Obama's Afghanistan plan moves much too cautiously

2 Comments

1 April 2009 

President Obama announced a goal to stand up 216,000 Afghan security forces by 2011. This falls far short of assessments by our own military that a security force of 400,000 is needed to secure Afghanistan.

Today there are 80,000 Afghan police and 82,000 soldiers in various stages of readiness. Obama's aim to train 54,000 new soldiers and police in 33 months, which equals about 1,600 new recruits a month, is less than bold. At this rate, approximately a dozen years and hundreds of billions of dollars will be needed to reach 400,000. Meanwhile, the clock is ticking.

We still enjoy widespread approval from the Afghans - I recently drove about a thousand miles through Afghanistan without soldiers - but year by year, mistake by inevitable mistake, our support is eroding. On a recent trip back from Afghanistan that took us through Bahrain and Iraq, Defense Secretary Robert Gates told me privately that his biggest concern is that we could lose support from the Afghan people.

In fact, just days before in Afghanistan, I saw Gates discuss the same topic with Gen. David McKiernan. McKiernan, a highly respected officer, confirmed to Gates that support of the Afghan people remains good. But again, the clock is ticking, and everyone who is paying attention can imagine the implications of moving too slowly.

Please click to view the entire article in the NY Daily News


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  • This commment is unpublished.
    Howard E Morseburg · 9 years ago
    When you don't know just who the enemy is, when it could be three of your white pieces as well as your opponents black ones, there's no way that you can win the game. The rules have been changed just as the tournament begins and he gets to select any three of yours at any time and move them to his advantage.
    That's the way I see fighting terrorism, or the way we often had to fight in Vietnam. We were fighting by long established rules; the enemy simply ignored the rules when it was convenient, but through a barrage of public statements always made it appear as if we were at fault. It is still going on and we lose the battle of the airwaves throughout the Muslim world.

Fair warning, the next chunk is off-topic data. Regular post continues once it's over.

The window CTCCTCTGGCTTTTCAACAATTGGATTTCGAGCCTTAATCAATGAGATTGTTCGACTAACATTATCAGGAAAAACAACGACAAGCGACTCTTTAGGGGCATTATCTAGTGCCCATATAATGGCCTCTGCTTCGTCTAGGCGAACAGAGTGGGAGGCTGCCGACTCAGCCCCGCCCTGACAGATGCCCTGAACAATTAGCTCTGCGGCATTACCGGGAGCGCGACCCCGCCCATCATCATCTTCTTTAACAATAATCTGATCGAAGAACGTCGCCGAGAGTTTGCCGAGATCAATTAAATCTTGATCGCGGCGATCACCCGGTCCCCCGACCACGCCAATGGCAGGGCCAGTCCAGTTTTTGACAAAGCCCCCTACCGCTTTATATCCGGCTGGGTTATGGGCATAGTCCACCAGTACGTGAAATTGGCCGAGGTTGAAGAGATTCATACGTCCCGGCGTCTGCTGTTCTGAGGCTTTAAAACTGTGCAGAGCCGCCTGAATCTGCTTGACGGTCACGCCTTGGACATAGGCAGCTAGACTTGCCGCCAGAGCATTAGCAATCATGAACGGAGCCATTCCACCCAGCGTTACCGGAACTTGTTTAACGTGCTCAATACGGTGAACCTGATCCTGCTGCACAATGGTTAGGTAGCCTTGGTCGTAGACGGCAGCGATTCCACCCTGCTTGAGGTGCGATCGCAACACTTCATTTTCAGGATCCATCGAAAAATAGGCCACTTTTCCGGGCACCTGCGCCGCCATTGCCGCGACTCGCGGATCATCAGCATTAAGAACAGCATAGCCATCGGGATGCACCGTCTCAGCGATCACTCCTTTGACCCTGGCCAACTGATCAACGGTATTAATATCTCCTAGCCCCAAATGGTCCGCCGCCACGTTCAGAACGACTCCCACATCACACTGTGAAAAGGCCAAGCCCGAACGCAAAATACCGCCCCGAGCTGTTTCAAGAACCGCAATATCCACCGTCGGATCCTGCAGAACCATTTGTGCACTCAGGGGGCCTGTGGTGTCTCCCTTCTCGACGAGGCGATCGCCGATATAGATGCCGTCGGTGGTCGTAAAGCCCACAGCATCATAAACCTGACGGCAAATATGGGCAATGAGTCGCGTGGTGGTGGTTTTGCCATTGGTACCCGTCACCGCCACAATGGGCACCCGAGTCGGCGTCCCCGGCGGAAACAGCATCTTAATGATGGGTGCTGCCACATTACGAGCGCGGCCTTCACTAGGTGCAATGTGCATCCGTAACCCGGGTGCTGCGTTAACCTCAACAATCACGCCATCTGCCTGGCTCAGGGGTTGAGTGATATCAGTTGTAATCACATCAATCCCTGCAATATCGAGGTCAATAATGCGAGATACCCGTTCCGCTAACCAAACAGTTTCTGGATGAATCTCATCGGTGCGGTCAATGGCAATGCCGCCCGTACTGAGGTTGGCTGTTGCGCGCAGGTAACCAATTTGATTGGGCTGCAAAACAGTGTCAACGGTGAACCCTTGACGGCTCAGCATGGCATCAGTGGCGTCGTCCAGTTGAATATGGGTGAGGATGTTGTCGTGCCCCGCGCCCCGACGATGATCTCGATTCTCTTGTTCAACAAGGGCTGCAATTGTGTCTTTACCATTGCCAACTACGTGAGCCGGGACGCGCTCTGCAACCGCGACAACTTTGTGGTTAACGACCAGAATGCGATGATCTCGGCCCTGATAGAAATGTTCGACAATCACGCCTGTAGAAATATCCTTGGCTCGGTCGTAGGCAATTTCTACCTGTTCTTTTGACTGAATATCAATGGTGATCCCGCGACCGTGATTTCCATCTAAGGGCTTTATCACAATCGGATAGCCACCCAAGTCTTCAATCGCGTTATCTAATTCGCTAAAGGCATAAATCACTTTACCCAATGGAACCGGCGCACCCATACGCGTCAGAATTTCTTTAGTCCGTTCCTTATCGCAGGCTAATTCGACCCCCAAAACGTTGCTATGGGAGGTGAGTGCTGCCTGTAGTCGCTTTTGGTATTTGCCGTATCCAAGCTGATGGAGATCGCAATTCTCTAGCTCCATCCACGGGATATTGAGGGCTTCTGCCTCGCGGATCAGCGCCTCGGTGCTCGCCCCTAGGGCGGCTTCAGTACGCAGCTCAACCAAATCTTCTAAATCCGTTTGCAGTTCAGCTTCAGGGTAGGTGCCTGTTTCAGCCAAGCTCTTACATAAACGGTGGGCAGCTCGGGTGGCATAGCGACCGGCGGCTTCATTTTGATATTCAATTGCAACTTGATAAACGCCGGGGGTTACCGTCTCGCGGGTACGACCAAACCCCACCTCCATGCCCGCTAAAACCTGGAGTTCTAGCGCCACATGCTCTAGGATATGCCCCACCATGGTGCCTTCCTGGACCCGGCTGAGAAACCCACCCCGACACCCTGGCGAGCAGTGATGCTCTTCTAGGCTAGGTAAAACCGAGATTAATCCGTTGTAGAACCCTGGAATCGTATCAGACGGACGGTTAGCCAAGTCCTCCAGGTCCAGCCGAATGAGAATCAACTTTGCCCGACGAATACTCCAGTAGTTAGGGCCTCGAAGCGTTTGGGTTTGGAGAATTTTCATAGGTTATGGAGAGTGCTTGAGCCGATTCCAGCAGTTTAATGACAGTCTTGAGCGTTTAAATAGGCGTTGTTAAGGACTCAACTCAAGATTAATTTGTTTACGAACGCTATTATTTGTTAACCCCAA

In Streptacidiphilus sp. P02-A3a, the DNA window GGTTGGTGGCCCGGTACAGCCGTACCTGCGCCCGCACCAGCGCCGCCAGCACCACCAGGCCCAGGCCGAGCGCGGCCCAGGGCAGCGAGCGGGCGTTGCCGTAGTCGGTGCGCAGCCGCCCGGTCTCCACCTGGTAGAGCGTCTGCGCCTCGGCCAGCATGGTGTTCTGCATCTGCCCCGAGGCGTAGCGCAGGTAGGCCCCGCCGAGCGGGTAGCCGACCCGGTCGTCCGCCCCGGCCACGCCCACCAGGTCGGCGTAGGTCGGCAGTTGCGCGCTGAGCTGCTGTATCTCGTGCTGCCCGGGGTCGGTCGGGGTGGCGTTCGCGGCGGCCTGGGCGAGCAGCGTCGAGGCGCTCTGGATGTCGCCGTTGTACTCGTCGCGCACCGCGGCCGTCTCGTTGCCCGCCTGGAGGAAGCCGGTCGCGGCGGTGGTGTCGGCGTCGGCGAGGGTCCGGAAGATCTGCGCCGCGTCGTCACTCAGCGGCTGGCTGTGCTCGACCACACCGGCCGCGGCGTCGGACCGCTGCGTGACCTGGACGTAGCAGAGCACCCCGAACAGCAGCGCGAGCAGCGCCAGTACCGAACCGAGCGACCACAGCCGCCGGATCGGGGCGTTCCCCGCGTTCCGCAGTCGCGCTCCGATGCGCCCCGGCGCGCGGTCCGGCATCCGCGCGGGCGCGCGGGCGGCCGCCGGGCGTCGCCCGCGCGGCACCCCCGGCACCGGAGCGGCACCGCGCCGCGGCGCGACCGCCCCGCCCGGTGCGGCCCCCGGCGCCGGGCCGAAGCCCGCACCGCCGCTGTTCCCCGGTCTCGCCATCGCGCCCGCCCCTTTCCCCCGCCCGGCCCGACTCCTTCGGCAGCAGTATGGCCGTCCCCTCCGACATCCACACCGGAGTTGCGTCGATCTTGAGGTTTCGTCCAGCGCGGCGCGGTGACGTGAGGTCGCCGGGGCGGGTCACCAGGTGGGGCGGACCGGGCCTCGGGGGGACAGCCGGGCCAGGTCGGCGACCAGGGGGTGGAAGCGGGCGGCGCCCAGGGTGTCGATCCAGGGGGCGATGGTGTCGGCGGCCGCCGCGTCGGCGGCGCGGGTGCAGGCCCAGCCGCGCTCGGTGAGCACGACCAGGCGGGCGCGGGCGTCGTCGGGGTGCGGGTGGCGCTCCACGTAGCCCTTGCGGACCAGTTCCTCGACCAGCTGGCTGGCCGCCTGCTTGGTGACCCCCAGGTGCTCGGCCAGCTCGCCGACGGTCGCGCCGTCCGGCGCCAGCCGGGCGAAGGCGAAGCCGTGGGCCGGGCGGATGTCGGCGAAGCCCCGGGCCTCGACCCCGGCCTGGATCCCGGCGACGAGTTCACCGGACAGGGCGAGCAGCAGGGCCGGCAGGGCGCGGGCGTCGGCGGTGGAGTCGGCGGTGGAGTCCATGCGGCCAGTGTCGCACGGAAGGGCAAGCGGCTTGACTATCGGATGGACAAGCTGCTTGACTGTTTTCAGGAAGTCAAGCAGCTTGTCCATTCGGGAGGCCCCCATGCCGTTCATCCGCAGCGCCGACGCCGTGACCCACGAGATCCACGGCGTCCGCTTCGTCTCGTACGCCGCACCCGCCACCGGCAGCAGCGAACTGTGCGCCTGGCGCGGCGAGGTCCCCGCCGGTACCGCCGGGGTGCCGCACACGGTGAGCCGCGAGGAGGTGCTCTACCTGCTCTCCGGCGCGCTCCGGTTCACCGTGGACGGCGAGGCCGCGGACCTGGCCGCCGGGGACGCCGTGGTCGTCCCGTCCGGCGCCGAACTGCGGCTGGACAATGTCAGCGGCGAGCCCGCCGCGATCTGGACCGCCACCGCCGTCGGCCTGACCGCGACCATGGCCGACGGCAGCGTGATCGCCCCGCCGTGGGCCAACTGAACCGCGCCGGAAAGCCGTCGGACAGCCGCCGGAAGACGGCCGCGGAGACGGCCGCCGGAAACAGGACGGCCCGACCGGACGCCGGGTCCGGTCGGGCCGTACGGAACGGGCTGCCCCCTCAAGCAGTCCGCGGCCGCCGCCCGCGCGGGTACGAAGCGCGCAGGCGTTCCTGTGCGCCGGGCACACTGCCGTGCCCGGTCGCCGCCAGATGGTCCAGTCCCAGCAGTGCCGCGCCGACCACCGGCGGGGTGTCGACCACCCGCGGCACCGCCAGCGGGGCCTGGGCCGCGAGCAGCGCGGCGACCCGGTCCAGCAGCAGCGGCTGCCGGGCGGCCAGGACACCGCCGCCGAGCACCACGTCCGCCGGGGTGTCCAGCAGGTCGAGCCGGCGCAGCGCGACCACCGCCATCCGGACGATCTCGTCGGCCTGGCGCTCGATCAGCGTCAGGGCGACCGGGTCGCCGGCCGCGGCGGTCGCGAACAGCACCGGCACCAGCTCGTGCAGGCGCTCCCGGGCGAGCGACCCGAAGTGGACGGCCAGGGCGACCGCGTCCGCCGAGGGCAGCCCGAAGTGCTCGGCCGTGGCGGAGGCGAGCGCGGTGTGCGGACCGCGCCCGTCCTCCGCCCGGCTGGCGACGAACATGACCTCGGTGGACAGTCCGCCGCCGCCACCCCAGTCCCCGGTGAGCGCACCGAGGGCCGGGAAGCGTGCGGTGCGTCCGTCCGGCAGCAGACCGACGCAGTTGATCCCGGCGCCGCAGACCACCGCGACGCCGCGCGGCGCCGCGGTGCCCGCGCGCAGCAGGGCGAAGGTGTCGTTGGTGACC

At the moment, Pres. Obama has so much popularity going for him that he could drag out the war in Afghanistan for fifteen years and still be called a genius. Not only this, but from statements already made, it is obvious that he does consider himself quite able to handle and decide military matters.
    But then, from all my comments, it probably seems as if I do as well, so who the Hell really knows, eh what?
    To me, if you're going to win, you have to be more determined, tougher, train your troops better, and take them out before they can do the same to you. That's the way I look back and assess what we did in WWII, and by doing so, we won and then brough the boys home.
    Again, we must remember that the Afghans obviously trust us, because million of them came back from the other side of the border with Pakistan. Three million people do not do that if they don't think you're doing the right thing. If they had trusted the Taliban in the first place, they'd not have fled home for abject poverty and starvation high in the mountains.
  • This commment is unpublished.
    Mary · 9 years ago
    We keep making the mistake of thinking Middle Eastern Muslim societies are just big city slum-like neighborhoods and if we just clean them up a little and teach them our ways, they will be our happy friends. For one thing, the people are trapped in Islam under penalty of death and Shariah law governs EVERY part of their lives. Shariah law is NOT democratic. For another thing, their sense of community is extended family, perhaps with (often brutal) internal strife but with intense expectations of family loyalty and commitment. The best way for us to relate is to consider each family a corporation. Each corporation has its own security force. Each corporation has it's own president and hierarchy and bylaws. Sometimes those corporations have hostile take overs, territorial disputes, and political competition and litigation. Perhaps any national police force would have to be designed with tribal (corporate) considerations to be accepted and/or effective. Perhaps the tribal structure is the impediment or key to a security force united nationally or even regionally enough to resist the "glory" of global jihad. Perhaps juridictions can be tribal instead of geographical.

    Maybe we can help the Afghan people improve their tribal system with better security. Maybe we will just teach them how we do it, perhaps totally out of touch with how their society works, and thus expose our weaknesses. We do keep foolishly and ignorantly building up our future enemies. Teach someone how you play pool, buy them a pool stick and pool table to practice on, and they may just beat you at pool.

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